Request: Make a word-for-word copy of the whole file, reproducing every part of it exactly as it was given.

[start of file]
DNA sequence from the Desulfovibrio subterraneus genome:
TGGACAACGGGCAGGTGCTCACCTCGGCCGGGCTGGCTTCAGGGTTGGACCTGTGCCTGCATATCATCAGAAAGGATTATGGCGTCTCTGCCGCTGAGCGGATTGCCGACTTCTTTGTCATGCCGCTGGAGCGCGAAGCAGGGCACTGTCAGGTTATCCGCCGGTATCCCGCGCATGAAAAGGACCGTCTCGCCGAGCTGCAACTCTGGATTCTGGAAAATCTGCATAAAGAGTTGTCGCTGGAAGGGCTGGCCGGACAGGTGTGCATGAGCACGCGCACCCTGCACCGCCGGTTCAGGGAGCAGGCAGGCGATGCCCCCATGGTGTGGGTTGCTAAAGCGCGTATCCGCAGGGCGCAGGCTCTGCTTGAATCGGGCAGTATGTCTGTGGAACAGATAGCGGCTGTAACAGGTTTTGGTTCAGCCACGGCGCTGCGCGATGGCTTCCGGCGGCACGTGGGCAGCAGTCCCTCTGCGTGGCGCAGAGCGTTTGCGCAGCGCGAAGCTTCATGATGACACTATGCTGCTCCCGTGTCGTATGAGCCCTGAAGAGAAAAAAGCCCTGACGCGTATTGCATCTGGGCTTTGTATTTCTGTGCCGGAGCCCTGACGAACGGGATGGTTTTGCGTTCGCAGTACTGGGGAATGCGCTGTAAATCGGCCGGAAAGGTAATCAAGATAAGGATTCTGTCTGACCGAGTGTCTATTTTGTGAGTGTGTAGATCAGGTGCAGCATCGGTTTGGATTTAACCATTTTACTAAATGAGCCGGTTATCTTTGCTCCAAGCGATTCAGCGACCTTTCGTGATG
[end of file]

DNA sequence from the Desulfovibrio subterraneus genome:
TGGACAACGGGCAGGTGCTCACCTCGGCCGGGCTGGCTTCAGGGTTGGACCTGTGCCTGCATATCATCAGAAAGGATTATGGCGTCTCTGCCGCTGAGCGGATTGCCGACTTCTTTGTCATGCCGCTGGAGCGCGAAGCAGGGCACTGTCAGGTTATCCGCCGGTATCCCGCGCATGAAAAGGACCGTCTCGCCGAGCTGCAACTCTGGATTCTGGAAAATCTGCATAAAGAGTTGTCGCTGGAAGGGCTGGCCGGACAGGTGTGCATGAGCACGCGCACCCTGCACCGCCGGTTCAGGGAGCAGGCAGGCGATGCCCCCATGGTGTGGGTTGCTAAAGCGCGTATCCGCAGGGCGCAGGCTCTGCTTGAATCGGGCAGTATGTCTGTGGAACAGATAGCGGCTGTAACAGGTTTTGGTTCAGCCACGGCGCTGCGCGATGGCTTCCGGCGGCACGTGGGCAGCAGTCCCTCTGCGTGGCGCAGAGCGTTTGCGCAGCGCGAAGCTTCATGATGACACTATGCTGCTCCCGTGTCGTATGAGCCCTGAAGAGAAAAAAGCCCTGACGCGTATTGCATCTGGGCTTTGTATTTCTGTGCCGGAGCCCTGACGAACGGGATGGTTTTGCGTTCGCAGTACTGGGGAATGCGCTGTAAATCGGCCGGAAAGGTAATCAAGATAAGGATTCTGTCTGACCGAGTGTCTATTTTGTGAGTGTGTAGATCAGGTGCAGCATCGGTTTGGATTTAACCATTTTACTAAATGAGCCGGTTATCTTTGCTCCAAGCGATTCAGCGACCTTTCGTGATG